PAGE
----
Tuesday, January 22nd, 2013
Yesterday, President Barack Obama delivered his second inaugural address—and the nation’s 57th. While much has been written on the politics of the speech, there are also some good citizenship themes in it that are worth pointing out. Here are some such excerpts:
Vice President Biden, Mr. Chief Justice, Members of the United States Congress, distinguished guests, and fellow citizens:
Each time we gather to inaugurate a president, we bear witness to the enduring strength of our Constitution. We affirm the promise of our democracy. We recall that what binds this nation together is not the colors of our skin or the tenets of our faith or the origins of our names. What makes us exceptional – what makes us American – is our allegiance to an idea, articulated in a declaration made more than two centuries ago:
“We hold these truths to be self-evident, that all men are created equal, that they are endowed by their Creator with certain unalienable rights, that among these are Life, Liberty, and the pursuit of Happiness.”
Today we continue a never-ending journey, to bridge the meaning of those words with the realities of our time. For history tells us that while these truths may be self-evident, they have never been self-executing; that while freedom is a gift from God, it must be secured by His people here on Earth. The patriots of 1776 did not fight to replace the tyranny of a king with the privileges of a few or the rule of a mob. They gave to us a Republic, a government of, and by, and for the people, entrusting each generation to keep safe our founding creed.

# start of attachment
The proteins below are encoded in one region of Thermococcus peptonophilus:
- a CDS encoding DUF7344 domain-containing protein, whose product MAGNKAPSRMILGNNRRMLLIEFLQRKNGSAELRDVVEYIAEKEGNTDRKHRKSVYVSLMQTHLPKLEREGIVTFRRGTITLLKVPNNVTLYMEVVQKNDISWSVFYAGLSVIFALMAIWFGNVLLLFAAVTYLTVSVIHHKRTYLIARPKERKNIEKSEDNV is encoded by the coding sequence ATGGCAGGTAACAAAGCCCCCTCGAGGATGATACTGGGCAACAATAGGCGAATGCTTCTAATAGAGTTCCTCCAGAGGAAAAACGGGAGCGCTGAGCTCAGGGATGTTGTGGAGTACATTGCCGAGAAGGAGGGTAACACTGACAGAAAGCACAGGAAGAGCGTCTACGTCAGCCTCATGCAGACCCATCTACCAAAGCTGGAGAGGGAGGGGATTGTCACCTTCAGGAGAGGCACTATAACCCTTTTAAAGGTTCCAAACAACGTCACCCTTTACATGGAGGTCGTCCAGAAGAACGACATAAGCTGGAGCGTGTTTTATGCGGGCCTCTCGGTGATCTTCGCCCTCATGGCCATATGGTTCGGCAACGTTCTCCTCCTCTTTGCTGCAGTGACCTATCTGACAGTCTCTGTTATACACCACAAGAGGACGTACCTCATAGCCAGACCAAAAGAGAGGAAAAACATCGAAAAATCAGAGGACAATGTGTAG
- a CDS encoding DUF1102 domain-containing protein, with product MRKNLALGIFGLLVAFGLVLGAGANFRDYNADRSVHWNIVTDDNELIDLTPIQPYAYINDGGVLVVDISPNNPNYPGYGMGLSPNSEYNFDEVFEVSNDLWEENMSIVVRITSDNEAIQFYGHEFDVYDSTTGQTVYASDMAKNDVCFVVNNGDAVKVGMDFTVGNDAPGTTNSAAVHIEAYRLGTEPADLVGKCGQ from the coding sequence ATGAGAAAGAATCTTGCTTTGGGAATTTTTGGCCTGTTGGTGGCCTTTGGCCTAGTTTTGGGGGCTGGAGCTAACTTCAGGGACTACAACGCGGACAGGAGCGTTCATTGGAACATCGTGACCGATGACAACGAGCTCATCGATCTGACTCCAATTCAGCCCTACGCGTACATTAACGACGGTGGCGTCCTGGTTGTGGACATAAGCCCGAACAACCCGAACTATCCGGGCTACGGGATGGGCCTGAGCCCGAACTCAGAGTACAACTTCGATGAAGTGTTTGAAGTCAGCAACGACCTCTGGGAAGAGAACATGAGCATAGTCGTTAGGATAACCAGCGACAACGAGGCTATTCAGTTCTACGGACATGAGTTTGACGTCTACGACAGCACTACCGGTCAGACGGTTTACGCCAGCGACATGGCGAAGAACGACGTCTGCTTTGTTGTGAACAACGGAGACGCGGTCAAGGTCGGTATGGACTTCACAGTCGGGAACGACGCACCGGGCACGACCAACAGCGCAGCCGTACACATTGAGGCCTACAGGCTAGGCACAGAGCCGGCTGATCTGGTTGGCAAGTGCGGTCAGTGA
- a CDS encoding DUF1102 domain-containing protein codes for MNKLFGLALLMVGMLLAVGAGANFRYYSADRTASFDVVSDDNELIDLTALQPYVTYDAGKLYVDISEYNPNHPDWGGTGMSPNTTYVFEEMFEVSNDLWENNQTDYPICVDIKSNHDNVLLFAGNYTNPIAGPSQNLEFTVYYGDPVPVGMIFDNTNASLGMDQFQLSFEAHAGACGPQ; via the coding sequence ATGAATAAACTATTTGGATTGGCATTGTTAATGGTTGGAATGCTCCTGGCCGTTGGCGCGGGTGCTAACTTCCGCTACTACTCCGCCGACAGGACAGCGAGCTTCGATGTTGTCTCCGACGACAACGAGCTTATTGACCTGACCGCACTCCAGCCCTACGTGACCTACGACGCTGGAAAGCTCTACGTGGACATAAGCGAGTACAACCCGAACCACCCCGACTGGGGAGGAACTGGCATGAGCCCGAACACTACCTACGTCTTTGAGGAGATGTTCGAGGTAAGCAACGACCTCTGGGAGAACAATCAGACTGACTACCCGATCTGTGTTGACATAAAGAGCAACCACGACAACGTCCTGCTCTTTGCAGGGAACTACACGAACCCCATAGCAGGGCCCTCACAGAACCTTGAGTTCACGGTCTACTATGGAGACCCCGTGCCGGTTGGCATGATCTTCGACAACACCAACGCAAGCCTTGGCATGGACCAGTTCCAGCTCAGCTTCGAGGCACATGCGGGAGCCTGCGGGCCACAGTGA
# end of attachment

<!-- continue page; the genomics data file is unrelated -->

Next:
For more than two hundred years, we have. […]
My fellow Americans, the oath I have sworn before you today, like the one recited by others who serve in this Capitol, was an oath to God and country, not party or faction.
And we must faithfully execute that pledge during the duration of our service. But the words I spoke today are not so different from the oath that is taken each time a soldier signs up for duty, or an immigrant realizes her dream.
My oath is not so different from the pledge we all make to the flag that waves above and that fills our hearts with pride. They are the words of citizens, and they represent our greatest hope. You and I, as citizens, have the power to set this country’s course. You and I, as citizens, have the obligation to shape the debates of our time, not only with the votes we cast, but the voices we lift in defense of our most ancient values and enduring ideas.
Let us each of us now embrace with solemn duty, and awesome joy, what is our lasting birthright.